By Christine Murray
MEXICO CITY, March 20 (Thomson Reuters Foundation) - Mexico's new government is reviewing the country's "failing" anti-human trafficking policy with a focus on providing better support for victims, a top official said, after academics and activists criticized previous efforts as lacking impact.
President Andres Manuel Lopez Obrador took office in December, and has said little on the issue, but an official from the Inter-Ministerial Commission Against Human Trafficking promised to have an outline of a new plan ready in April.
Felix Santana, the commission's technical secretary, said the government lacked reliable data on trafficking and that some of the previous government's policies had shown poor results.
Support for victims was now a priority and would undergo a comprehensive review, he told the Thomson Reuters Foundation.
"Something is failing, obviously something isn't working in our system to deal with this problem," Santana said.
Santana said combating trafficking was very complex because it takes more than 20 different forms under Mexican law - from labor to sexual exploitation to forced begging - and that public officials are not well-versed enough to respond effectively.
"Because it's so invisible, there are a number of complexities going from identification to prosecution."
Mexico is an origin, transit and destination country for trafficking, from women tricked and lured into sex work in the United States to young men forced to work for drug cartels.
Its first anti-trafficking law was passed in 2007, and the current one in 2012 with a broader definition of the crime.
The commission consists of 15 ministries who have voting power, as well as other government entities, civil society representatives and academics who do not have a vote.
Ex-members said it had brought different groups together on the issue and was relatively open to input from campaigners.
Anti-trafficking activist Rosi Orozco, president of non-profit Comision Unidos Contra la Trata de Personas, said that the commission did what it could with limited resources and manpower, but that victim protection was lacking in many states.
Campaigners and academics listed several problems with the body, from Santana's role being only part time to the lack of evaluation of anti-trafficking initiatives, and broad and soft targets like the number of officials who took training courses.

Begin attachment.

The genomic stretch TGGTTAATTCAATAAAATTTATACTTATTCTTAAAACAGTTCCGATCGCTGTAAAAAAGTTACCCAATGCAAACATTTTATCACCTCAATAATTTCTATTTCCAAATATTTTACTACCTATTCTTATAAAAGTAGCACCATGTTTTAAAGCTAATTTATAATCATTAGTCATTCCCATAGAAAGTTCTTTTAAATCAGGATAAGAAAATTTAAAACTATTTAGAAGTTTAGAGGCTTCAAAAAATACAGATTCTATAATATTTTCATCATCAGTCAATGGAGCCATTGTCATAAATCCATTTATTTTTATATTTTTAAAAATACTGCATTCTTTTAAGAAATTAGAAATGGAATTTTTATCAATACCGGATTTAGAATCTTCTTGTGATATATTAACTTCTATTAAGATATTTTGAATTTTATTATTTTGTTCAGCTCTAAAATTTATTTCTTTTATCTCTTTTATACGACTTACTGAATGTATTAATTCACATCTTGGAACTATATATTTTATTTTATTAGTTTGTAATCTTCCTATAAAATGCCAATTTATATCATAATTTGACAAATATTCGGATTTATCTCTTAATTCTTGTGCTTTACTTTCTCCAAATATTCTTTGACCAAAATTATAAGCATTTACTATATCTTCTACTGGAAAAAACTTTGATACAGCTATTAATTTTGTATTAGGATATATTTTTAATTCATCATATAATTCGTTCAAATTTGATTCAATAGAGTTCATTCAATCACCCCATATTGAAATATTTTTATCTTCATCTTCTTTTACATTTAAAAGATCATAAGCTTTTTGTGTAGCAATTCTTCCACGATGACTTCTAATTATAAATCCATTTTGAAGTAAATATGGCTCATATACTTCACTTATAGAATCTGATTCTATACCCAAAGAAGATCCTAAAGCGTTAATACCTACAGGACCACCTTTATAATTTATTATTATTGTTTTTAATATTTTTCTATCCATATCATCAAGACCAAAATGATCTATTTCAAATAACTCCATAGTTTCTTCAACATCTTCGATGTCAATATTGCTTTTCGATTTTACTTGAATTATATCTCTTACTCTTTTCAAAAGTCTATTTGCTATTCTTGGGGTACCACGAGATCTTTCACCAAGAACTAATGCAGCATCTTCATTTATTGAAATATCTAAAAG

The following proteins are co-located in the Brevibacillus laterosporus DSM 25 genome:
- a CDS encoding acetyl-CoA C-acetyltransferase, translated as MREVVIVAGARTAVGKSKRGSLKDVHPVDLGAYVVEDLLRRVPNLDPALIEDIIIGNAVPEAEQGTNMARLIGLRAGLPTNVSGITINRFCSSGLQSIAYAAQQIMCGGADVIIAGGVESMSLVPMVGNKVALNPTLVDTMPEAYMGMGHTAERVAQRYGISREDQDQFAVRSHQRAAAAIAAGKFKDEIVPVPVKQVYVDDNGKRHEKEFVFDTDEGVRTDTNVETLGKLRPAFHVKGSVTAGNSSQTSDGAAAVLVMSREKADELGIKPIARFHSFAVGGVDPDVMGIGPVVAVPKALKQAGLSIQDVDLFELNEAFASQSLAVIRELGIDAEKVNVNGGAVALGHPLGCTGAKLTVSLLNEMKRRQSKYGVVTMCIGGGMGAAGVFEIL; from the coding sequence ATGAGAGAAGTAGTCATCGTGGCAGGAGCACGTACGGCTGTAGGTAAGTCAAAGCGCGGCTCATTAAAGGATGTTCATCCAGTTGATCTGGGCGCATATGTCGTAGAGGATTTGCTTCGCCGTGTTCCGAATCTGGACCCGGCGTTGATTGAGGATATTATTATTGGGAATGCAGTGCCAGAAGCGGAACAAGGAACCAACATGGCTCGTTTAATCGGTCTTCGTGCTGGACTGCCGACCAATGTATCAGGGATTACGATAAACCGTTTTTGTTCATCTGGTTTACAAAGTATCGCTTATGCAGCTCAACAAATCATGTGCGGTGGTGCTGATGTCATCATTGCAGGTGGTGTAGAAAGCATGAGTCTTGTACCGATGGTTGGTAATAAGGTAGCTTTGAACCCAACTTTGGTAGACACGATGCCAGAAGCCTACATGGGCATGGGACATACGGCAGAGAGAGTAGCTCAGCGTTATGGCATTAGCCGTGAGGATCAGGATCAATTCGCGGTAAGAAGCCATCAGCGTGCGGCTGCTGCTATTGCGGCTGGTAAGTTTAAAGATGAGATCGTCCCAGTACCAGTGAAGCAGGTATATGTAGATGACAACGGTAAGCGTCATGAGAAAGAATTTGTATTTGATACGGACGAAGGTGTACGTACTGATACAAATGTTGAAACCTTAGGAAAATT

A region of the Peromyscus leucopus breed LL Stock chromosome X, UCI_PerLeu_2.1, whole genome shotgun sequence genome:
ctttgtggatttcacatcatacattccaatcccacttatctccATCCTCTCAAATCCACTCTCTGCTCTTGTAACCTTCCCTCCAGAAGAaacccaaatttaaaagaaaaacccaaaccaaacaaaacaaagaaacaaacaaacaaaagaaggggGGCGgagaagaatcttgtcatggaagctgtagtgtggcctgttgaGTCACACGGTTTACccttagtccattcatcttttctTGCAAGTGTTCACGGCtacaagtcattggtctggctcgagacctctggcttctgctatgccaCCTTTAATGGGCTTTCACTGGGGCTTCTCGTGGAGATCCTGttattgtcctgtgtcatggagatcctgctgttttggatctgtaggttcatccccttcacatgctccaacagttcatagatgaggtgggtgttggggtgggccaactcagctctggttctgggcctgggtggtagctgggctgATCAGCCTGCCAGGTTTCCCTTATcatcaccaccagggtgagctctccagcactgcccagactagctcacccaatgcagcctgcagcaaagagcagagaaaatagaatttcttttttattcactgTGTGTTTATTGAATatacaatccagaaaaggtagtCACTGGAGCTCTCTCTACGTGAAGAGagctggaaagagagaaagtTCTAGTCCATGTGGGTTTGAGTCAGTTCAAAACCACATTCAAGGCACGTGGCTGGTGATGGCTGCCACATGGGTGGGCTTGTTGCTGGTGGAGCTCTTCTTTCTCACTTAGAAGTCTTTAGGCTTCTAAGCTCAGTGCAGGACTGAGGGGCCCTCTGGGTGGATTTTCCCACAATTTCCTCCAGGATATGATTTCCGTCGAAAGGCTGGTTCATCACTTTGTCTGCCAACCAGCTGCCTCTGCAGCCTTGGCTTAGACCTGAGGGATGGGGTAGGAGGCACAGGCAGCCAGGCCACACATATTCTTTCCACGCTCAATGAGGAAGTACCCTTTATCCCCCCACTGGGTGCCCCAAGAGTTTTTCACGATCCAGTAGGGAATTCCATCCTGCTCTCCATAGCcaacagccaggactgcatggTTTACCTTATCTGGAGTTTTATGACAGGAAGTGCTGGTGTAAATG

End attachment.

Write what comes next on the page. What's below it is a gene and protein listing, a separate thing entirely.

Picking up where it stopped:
"It (the commission) is a very good idea, because if there's anything the fight against human trafficking needs, it's institutional coordination," said Maria Olga Noriega, a professor at the National Institute of Penal Sciences (INACIPE).
"The problem is there's no political will ... advances are very slow."
State and federal prosecutors opened 425 trafficking cases in 2017 and secured 87 convictions, according to the commission.
At least 970 possible victims received some kind of help in 2017 from authorities such as medical or psychological care.
Those figures compare to 539 cases in 2016, 89 convictions and 889 victims helped.
Several academics and advocacy groups said they do not trust the commission's figures, saying there is little interrogation of the poor quality data provided by states and ministries.
Rodolfo Casillas, an academic at the Latin American Faculty Of Social Sciences (FLACSO), was part of the commission for a year but did not stay on, saying it lacked clarity in its aims.
"I don't like to take part in shams, I don't validate it."
The previous government measured success in fighting trafficking in four ways; number of officials trained, states with a victim attention protocol, percentage of investigations leading to charges, and implementation of a database IT system.
Monica Salazar, head of non-profit Dignificando el Trabajo, said previous administrations were too broad in their objectives and that the new government should decide on manageable goals.
"It's this idea that there's no clarity on what we have, and wanting to have a huge ambition to save the world," she said.
Under Mexico's latest anti-trafficking law, states were required to update their legislation accordingly, but twelve out of 32 still have not done so, according to a speech last month by Alejandro Encinas, deputy interior minister for human rights.
Santana said the fact trafficking was an invisible issue meant it was tough to assign more money to tackle the problem.
There is no general government budget to fight trafficking, only small amounts for different programs across ministries.
"First we'll set out the objectives, then we'll assign the budget," he said. (Reporting by Christine Murray, Editing by Kieran Guilbert. Please credit the Thomson Reuters Foundation, the charitable arm of Thomson Reuters, that covers humanitarian news, women's and LGBT+ rights, human trafficking, property rights, and climate change. Visit http://news.trust.org)
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